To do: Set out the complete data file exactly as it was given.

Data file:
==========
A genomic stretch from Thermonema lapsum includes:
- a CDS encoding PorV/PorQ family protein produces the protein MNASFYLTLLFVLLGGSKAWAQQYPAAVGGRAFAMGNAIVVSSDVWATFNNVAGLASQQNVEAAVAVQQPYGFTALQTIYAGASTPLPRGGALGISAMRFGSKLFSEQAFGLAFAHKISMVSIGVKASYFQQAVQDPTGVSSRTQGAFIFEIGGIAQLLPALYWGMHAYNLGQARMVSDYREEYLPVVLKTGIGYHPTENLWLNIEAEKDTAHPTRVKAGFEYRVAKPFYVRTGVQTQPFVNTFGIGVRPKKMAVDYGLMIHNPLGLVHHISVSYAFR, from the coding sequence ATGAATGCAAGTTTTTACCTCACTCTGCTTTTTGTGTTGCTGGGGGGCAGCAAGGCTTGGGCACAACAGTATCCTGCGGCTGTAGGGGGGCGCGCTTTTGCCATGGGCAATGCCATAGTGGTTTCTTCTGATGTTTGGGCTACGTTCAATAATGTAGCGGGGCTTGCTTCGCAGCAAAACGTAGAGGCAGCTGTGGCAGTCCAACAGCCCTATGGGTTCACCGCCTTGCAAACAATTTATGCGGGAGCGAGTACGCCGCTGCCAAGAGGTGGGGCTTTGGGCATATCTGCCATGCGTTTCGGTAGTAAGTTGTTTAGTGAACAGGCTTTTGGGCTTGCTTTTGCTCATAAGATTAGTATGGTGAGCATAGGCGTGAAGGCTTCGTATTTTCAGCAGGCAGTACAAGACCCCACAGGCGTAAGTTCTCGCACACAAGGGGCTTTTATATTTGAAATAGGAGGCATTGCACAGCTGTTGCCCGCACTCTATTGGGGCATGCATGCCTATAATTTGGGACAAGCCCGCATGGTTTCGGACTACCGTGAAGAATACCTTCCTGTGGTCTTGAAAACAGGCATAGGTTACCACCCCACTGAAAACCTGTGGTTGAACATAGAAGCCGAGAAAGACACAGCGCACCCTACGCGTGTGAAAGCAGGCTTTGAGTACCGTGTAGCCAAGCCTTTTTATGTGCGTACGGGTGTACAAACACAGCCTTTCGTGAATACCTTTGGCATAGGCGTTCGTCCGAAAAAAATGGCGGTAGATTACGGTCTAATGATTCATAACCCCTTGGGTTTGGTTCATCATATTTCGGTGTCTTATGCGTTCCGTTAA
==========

A genomic stretch from Thermonema lapsum includes:
- a CDS encoding PorV/PorQ family protein produces the protein MNASFYLTLLFVLLGGSKAWAQQYPAAVGGRAFAMGNAIVVSSDVWATFNNVAGLASQQNVEAAVAVQQPYGFTALQTIYAGASTPLPRGGALGISAMRFGSKLFSEQAFGLAFAHKISMVSIGVKASYFQQAVQDPTGVSSRTQGAFIFEIGGIAQLLPALYWGMHAYNLGQARMVSDYREEYLPVVLKTGIGYHPTENLWLNIEAEKDTAHPTRVKAGFEYRVAKPFYVRTGVQTQPFVNTFGIGVRPKKMAVDYGLMIHNPLGLVHHISVSYAFR, from the coding sequence ATGAATGCAAGTTTTTACCTCACTCTGCTTTTTGTGTTGCTGGGGGGCAGCAAGGCTTGGGCACAACAGTATCCTGCGGCTGTAGGGGGGCGCGCTTTTGCCATGGGCAATGCCATAGTGGTTTCTTCTGATGTTTGGGCTACGTTCAATAATGTAGCGGGGCTTGCTTCGCAGCAAAACGTAGAGGCAGCTGTGGCAGTCCAACAGCCCTATGGGTTCACCGCCTTGCAAACAATTTATGCGGGAGCGAGTACGCCGCTGCCAAGAGGTGGGGCTTTGGGCATATCTGCCATGCGTTTCGGTAGTAAGTTGTTTAGTGAACAGGCTTTTGGGCTTGCTTTTGCTCATAAGATTAGTATGGTGAGCATAGGCGTGAAGGCTTCGTATTTTCAGCAGGCAGTACAAGACCCCACAGGCGTAAGTTCTCGCACACAAGGGGCTTTTATATTTGAAATAGGAGGCATTGCACAGCTGTTGCCCGCACTCTATTGGGGCATGCATGCCTATAATTTGGGACAAGCCCGCATGGTTTCGGACTACCGTGAAGAATACCTTCCTGTGGTCTTGAAAACAGGCATAGGTTACCACCCCACTGAAAACCTGTGGTTGAACATAGAAGCCGAGAAAGACACAGCGCACCCTACGCGTGTGAAAGCAGGCTTTGAGTACCGTGTAGCCAAGCCTTTTTATGTGCGTACGGGTGTACAAACACAGCCTTTCGTGAATACCTTTGGCATAGGCGTTCGTCCGAAAAAAATGGCGGTAGATTACGGTCTAATGATTCATAACCCCTTGGGTTTGGTTCATCATATTTCGGTGTCTTATGCGTTCCGTTAA